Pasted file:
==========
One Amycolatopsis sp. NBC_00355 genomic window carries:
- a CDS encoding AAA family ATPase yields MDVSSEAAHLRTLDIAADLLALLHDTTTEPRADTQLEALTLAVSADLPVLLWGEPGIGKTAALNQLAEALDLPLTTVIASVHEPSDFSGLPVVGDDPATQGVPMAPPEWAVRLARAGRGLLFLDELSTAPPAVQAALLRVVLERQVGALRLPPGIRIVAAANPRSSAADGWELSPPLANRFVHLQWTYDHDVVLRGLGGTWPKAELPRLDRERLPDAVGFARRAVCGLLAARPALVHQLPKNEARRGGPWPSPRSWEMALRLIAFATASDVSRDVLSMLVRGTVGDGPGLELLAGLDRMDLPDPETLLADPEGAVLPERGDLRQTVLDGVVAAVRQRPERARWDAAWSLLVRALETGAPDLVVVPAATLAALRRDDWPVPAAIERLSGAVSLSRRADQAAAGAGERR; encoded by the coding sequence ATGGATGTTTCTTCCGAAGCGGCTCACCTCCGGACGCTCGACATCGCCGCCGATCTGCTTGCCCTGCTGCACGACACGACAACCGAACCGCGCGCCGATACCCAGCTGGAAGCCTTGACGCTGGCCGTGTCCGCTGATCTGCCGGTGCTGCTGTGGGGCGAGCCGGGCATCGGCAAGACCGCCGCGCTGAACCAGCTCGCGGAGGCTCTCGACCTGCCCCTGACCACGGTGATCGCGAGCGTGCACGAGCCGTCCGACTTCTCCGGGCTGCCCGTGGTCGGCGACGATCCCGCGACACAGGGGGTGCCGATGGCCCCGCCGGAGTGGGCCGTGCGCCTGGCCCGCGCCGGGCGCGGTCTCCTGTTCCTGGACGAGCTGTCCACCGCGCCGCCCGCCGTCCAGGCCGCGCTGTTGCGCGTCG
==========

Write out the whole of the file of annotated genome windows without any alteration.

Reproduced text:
One Amycolatopsis sp. NBC_00355 genomic window carries:
- a CDS encoding AAA family ATPase yields MDVSSEAAHLRTLDIAADLLALLHDTTTEPRADTQLEALTLAVSADLPVLLWGEPGIGKTAALNQLAEALDLPLTTVIASVHEPSDFSGLPVVGDDPATQGVPMAPPEWAVRLARAGRGLLFLDELSTAPPAVQAALLRVVLERQVGALRLPPGIRIVAAANPRSSAADGWELSPPLANRFVHLQWTYDHDVVLRGLGGTWPKAELPRLDRERLPDAVGFARRAVCGLLAARPALVHQLPKNEARRGGPWPSPRSWEMALRLIAFATASDVSRDVLSMLVRGTVGDGPGLELLAGLDRMDLPDPETLLADPEGAVLPERGDLRQTVLDGVVAAVRQRPERARWDAAWSLLVRALETGAPDLVVVPAATLAALRRDDWPVPAAIERLSGAVSLSRRADQAAAGAGERR; encoded by the coding sequence ATGGATGTTTCTTCCGAAGCGGCTCACCTCCGGACGCTCGACATCGCCGCCGATCTGCTTGCCCTGCTGCACGACACGACAACCGAACCGCGCGCCGATACCCAGCTGGAAGCCTTGACGCTGGCCGTGTCCGCTGATCTGCCGGTGCTGCTGTGGGGCGAGCCGGGCATCGGCAAGACCGCCGCGCTGAACCAGCTCGCGGAGGCTCTCGACCTGCCCCTGACCACGGTGATCGCGAGCGTGCACGAGCCGTCCGACTTCTCCGGGCTGCCCGTGGTCGGCGACGATCCCGCGACACAGGGGGTGCCGATGGCCCCGCCGGAGTGGGCCGTGCGCCTGGCCCGCGCCGGGCGCGGTCTCCTGTTCCTGGACGAGCTGTCCACCGCGCCGCCCGCCGTCCAGGCCGCGCTGTTGCGCGTCG